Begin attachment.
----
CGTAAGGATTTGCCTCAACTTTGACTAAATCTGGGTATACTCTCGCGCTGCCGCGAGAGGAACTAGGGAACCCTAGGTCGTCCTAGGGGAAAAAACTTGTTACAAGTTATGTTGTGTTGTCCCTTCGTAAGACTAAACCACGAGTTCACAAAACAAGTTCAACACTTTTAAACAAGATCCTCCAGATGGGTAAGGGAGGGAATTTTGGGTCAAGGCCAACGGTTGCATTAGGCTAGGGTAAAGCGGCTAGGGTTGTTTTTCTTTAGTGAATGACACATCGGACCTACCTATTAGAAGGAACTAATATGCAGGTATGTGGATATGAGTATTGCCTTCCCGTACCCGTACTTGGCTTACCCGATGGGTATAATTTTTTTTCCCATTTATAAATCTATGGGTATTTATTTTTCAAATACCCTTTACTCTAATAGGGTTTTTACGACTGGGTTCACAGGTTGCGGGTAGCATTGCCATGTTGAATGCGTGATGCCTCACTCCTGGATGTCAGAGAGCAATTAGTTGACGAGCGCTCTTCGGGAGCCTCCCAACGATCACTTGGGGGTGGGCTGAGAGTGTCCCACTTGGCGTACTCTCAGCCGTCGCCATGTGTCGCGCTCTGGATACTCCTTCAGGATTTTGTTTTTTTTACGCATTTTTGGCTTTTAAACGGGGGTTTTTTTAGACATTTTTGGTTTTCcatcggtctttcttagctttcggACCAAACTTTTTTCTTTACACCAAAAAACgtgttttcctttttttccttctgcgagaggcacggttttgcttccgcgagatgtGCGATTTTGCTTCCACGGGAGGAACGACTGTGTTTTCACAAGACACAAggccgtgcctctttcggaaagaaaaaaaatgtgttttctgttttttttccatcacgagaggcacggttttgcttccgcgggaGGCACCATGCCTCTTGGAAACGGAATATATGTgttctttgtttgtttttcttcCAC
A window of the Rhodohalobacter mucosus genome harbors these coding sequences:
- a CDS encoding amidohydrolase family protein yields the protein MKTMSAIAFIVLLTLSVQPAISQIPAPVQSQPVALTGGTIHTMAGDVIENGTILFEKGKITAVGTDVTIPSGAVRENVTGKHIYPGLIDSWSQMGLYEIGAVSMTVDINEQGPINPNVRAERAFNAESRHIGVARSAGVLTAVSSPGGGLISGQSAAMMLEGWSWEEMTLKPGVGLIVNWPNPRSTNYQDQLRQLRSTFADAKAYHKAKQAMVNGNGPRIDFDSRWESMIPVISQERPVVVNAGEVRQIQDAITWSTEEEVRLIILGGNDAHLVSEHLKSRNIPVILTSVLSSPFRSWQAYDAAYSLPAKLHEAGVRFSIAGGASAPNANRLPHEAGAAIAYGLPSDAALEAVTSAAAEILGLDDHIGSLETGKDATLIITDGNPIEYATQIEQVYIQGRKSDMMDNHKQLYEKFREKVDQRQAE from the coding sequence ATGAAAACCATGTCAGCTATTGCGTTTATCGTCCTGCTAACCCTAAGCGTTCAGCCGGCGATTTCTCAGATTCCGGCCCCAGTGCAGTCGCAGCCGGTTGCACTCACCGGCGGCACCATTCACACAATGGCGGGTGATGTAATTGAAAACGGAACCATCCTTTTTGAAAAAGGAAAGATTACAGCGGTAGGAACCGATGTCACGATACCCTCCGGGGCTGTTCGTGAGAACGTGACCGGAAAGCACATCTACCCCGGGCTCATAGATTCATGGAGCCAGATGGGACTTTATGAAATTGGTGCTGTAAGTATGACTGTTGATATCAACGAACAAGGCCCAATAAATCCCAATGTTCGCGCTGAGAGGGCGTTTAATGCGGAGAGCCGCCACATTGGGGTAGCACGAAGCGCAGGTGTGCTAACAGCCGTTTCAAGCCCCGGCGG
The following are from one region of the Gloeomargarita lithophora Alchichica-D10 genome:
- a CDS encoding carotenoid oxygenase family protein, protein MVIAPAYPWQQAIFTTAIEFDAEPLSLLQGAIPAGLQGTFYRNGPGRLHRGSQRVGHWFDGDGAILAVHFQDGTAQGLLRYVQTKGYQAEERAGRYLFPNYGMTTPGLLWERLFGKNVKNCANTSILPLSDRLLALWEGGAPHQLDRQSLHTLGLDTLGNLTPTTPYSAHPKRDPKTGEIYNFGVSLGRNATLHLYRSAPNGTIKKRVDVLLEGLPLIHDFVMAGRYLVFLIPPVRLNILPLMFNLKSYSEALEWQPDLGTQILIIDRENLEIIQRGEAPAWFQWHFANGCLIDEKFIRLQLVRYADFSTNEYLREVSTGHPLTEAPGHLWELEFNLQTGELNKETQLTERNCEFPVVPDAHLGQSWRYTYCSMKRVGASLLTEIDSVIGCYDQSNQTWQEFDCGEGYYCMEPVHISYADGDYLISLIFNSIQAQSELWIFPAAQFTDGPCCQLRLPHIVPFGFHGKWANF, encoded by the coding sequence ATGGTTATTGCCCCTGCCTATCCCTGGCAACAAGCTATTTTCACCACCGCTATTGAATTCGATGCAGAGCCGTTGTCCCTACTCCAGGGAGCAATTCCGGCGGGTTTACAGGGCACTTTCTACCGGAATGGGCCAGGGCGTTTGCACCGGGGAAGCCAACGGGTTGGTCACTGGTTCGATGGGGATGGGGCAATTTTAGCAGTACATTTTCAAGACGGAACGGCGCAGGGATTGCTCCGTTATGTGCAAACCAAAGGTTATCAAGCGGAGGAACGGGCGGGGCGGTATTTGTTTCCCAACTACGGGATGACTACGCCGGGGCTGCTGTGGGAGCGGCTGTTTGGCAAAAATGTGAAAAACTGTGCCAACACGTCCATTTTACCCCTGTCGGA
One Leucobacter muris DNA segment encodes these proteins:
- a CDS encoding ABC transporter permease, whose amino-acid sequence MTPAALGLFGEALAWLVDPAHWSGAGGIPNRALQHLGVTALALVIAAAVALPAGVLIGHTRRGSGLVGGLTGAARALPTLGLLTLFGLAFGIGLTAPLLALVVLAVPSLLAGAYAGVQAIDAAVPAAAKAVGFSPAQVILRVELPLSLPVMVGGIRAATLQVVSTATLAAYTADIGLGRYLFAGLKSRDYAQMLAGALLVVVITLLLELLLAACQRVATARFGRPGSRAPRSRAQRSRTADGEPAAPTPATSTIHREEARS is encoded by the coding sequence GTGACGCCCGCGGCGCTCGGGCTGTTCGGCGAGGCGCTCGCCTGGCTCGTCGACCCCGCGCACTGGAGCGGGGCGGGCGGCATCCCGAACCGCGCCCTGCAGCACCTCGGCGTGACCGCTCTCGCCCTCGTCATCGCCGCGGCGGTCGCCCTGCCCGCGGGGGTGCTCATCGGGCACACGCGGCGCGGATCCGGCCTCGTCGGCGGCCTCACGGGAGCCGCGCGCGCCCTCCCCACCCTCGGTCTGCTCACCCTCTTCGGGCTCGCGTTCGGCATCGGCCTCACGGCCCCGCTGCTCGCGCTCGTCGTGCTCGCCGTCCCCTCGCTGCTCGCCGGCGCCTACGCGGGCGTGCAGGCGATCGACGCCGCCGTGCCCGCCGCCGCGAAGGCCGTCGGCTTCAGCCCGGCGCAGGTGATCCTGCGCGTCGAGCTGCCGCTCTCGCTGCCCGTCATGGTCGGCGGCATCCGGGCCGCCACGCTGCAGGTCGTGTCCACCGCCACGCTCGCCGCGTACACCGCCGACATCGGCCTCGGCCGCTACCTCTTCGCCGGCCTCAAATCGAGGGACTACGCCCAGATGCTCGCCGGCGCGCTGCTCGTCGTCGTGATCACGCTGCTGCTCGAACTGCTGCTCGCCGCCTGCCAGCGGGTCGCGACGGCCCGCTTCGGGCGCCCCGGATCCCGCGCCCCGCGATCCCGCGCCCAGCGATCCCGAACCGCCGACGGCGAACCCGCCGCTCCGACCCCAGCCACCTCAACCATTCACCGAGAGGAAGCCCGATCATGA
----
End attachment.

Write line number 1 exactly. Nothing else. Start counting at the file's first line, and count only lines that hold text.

CGTAAGGATTTGCCTCAACTTTGACTAAATCTGGGTATACTCTCGCGCTGCCGCGAGAGGAACTAGGGAACCCTAGGTCGTCCTAGGGGAAAAAACTTGTTACAAGTTATGTTGTGTTGTCCCTTCGTAAGACTAAACCACGAGTTCACAAAACAAGTTCAACACTTTTAAACAAGATCCTCCAGATGGGTAAGGGAGGGAATTTTGGGTCAAGGCCAACGGTTGCATTAGGCTAGGGTAAAGCGGCTAGGGTTGTTTTTCTTTAGTGAATGACACATCGGACCTACCTATTAGAAGGAACTAATATGCAGGTATGTGGATATGAGTATTGCCTTCCCGTACCCGTACTTGGCTTACCCGATGGGTATAATTTTTTTTCCCATTTATAAATCTATGGGTATTTATTTTTCAAATACCCTTTACTCTAATAGGGTTTTTACGACTGGGTTCACAGGTTGCGGGTAGCATTGCCATGTTGAATGCGTGATGCCTCACTCCTGGATGTCAGAGAGCAATTAGTTGACGAGCGCTCTTCGGGAGCCTCCCAACGATCACTTGGGGGTGGGCTGAGAGTGTCCCACTTGGCGTACTCTCAGCCGTCGCCATGTGTCGCGCTCTGGATACTCCTTCAGGATTTTGTTTTTTTTACGCATTTTTGGCTTTTAAACGGGGGTTTTTTTAGACATTTTTGGTTTTCcatcggtctttcttagctttcggACCAAACTTTTTTCTTTACACCAAAAAACgtgttttcctttttttccttctgcgagaggcacggttttgcttccgcgagatgtGCGATTTTGCTTCCACGGGAGGAACGACTGTGTTTTCACAAGACACAAggccgtgcctctttcggaaagaaaaaaaatgtgttttctgttttttttccatcacgagaggcacggttttgcttccgcgggaGGCACCATGCCTCTTGGAAACGGAATATATGTgttctttgtttgtttttcttcCAC